Casual workers, foreign students struggle through another lockdown
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Overseas student Marco Castaneda has thought about leaving Melbourne and going home to the Philippines every day since COVID-19 broke out.
He was among hundreds of people who queued along La Trobe Street on Wednesday to stock up on bok choy, long-life milk and cereal as the city’s coronavirus lockdown was extended for another week.
Louie Jaramillo, Angelica Tinaya and Marco Castaneda line up for food relief.Credit:Chris Hopkins
The Victorian government, federal Labor, charities and unions ramped up pressure on the Morrison government on Wednesday to help people – including many casual workers stood down during the lockdown – struggling to pay rent and buy food.
Mr Castaneda is saddened that international students have not been supported, despite adding billions to the economy.
“We’re really struggling,” he said.
Many like him have to pay rent and electricity bills and for university without any income now COVID-19 restrictions have taken away their ability to work.
Mr Castaneda, Louie Jaramillo and Angelica Tinaya have all lost shifts in hospitality this week, and were queuing up at Foodbank pop-up grocery store for international students for the first time on Wednesday.
“We don’t have any source of income, that’s why we’re here to get some food,” Mr Castaneda said.
Demand for help among international students has shot up 50 per cent at Foodbank since the latest lockdown took effect on Friday, leaving hundreds of thousands of casual workers without shifts for two weeks.
On Wednesday 620 people visited Foodbank, more than on any other day since the site opened in October last year.
The relief centre set a record just two days earlier when fresh food ran out for the first time and 521 people visited, up from the daily average of about 400.
Hundreds of international students queued for help from Foodbank on Wednesday.Credit:Chris Hopkins
International students received no government help through the $90 billion JobKeeper wages program or the JobSeeker supplement, while casual workers needed to be in a job for more than 12 months to qualify for JobKeeper.
Another student queuing up, Ishwar Chugh, said this lockdown was even harder than those last year because support had depleted by the time the surprise fourth shutdown was announced.
“It’s hard to pay our rent,” he said. “We have to cut down on everything.”
Gabby, from Hong Kong, who did not provide a surname, said it was difficult to survive after losing her shifts in the kitchen of a Japanese barbecue restaurant in the city.
Planetshakers Pentecostal church, which has five relief centres in Melbourne and Geelong, has not experienced a spike this week but said demand was still five times higher than before the pandemic hit.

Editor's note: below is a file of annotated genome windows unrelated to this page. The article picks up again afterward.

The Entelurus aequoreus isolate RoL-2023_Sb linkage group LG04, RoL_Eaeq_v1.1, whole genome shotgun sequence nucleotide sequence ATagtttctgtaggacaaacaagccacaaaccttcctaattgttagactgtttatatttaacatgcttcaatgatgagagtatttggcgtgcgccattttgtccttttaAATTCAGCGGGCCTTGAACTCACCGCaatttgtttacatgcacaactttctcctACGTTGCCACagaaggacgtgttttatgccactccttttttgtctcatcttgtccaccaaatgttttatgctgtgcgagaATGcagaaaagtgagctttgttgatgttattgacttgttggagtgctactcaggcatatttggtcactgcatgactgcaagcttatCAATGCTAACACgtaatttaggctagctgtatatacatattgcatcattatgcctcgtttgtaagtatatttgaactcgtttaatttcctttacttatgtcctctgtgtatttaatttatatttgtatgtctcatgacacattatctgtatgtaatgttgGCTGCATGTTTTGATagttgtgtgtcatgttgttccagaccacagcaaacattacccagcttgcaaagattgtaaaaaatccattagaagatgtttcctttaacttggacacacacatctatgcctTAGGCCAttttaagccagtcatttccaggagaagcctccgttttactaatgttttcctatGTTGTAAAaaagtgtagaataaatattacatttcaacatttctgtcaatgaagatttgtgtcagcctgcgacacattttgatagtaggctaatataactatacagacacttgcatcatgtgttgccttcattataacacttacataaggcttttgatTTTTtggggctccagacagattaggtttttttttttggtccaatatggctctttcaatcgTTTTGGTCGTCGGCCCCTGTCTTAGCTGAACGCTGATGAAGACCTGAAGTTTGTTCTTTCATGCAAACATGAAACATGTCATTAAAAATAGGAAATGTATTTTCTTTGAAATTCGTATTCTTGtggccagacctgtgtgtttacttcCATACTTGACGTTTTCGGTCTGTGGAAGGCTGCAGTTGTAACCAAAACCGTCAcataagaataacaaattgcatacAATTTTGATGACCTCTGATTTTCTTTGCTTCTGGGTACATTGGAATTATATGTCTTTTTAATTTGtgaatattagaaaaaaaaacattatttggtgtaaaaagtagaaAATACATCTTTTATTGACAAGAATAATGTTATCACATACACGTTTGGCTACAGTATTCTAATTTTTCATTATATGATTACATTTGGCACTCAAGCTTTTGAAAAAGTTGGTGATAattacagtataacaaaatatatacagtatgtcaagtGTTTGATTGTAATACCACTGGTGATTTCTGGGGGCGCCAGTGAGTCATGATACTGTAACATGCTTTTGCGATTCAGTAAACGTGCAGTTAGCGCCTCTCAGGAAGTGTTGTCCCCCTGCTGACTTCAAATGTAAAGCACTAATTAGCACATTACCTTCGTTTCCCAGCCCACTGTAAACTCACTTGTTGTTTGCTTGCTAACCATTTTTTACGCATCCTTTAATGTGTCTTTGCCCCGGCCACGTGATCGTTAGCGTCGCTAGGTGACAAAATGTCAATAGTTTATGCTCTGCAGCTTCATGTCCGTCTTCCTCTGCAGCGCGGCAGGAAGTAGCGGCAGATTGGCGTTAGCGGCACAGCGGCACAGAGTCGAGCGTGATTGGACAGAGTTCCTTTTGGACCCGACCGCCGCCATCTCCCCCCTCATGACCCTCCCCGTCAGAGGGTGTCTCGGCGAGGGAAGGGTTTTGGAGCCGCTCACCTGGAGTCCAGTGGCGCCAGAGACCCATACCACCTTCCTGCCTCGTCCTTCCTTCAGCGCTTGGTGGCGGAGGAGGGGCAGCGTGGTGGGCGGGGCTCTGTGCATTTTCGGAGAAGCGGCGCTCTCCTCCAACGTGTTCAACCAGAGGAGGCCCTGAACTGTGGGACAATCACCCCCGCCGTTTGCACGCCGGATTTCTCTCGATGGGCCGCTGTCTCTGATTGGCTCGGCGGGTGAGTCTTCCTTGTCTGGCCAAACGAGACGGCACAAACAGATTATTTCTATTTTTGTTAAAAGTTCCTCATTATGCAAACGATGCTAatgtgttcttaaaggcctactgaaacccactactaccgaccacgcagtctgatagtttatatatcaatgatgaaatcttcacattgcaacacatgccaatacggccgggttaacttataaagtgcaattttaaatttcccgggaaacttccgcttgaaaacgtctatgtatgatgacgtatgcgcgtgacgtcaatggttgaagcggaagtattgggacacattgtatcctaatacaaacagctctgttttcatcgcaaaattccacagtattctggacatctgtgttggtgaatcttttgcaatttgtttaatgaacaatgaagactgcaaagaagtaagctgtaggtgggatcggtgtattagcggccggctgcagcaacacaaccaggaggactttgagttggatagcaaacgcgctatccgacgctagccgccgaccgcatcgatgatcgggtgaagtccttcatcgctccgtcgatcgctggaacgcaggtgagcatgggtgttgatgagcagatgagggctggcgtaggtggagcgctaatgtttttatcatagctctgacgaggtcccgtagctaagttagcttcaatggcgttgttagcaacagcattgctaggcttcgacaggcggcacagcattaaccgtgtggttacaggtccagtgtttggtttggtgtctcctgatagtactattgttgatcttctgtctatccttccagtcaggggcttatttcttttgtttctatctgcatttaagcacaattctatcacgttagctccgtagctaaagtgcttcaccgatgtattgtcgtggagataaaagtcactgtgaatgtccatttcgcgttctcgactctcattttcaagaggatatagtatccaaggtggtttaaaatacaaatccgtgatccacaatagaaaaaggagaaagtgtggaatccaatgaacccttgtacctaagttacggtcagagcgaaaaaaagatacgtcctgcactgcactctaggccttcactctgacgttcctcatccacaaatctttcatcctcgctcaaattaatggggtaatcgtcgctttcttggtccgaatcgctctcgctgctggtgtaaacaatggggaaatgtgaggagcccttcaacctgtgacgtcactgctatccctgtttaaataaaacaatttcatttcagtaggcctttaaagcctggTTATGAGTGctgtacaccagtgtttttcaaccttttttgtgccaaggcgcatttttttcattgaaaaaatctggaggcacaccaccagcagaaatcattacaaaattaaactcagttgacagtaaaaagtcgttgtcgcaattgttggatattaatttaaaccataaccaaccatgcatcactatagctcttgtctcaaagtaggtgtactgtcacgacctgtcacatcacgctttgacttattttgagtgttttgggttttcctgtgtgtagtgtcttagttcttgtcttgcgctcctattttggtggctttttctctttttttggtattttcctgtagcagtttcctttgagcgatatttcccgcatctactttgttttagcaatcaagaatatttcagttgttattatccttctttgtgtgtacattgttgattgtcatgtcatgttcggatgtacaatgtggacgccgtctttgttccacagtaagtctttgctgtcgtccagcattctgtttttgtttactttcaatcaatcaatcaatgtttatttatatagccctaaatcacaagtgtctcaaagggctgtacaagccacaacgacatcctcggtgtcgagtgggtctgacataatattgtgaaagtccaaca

Hare Krishna Food for Life, helping people in Port Phillip and the city, said demand for meals had risen 100 per cent since the new restrictions, and it has called for more volunteers.
Brendan Nottle, from the Salvation Army, said charity was not enough and called for government intervention, adding lockdown had been harder on people’s mental health the fourth time around and it was distressing not to have safety nets in place again.
Salvos had 270 people who were experiencing or at risk of homelessness seeking a meal on Monday, up from the average of about 200. The charity this week launched a meal delivery service to meet demand from struggling casual workers who live wage to wage.
Karma Lord, director of hospitality workers’ union Hospo Voice, said mental health in the highly casualised sector had taken a dive through repeated lockdowns.
“The workers are living paycheck to paycheck and they’re just facing another week of making really hard decisions about where they’re going to get their money from, what bills are they going to pay, how are they going to keep their lives running,” she said.
Acting Premier James Merlino on Wednesday announced support for small and medium businesses would be almost doubled to $460 million, but said it was up to the federal government to support vulnerable workers and it would reflect on it poorly if it didn’t.
“Victorian workers are calling out for support,” he said.
Victorian Council of Social Service chief executive Emma King agreed the federal government needed to step in and help people hurting due to the lockdown.
“People are again missing shifts, losing their jobs and struggling to pay their bills. The time for delay and debate is over.”
Foodbank’s pop-up store is open 10am to 2pm Monday, Wednesday and Friday, for international students.
The Salvation Army’s food delivery service for casual workers can be contacted on 0407 614 614.
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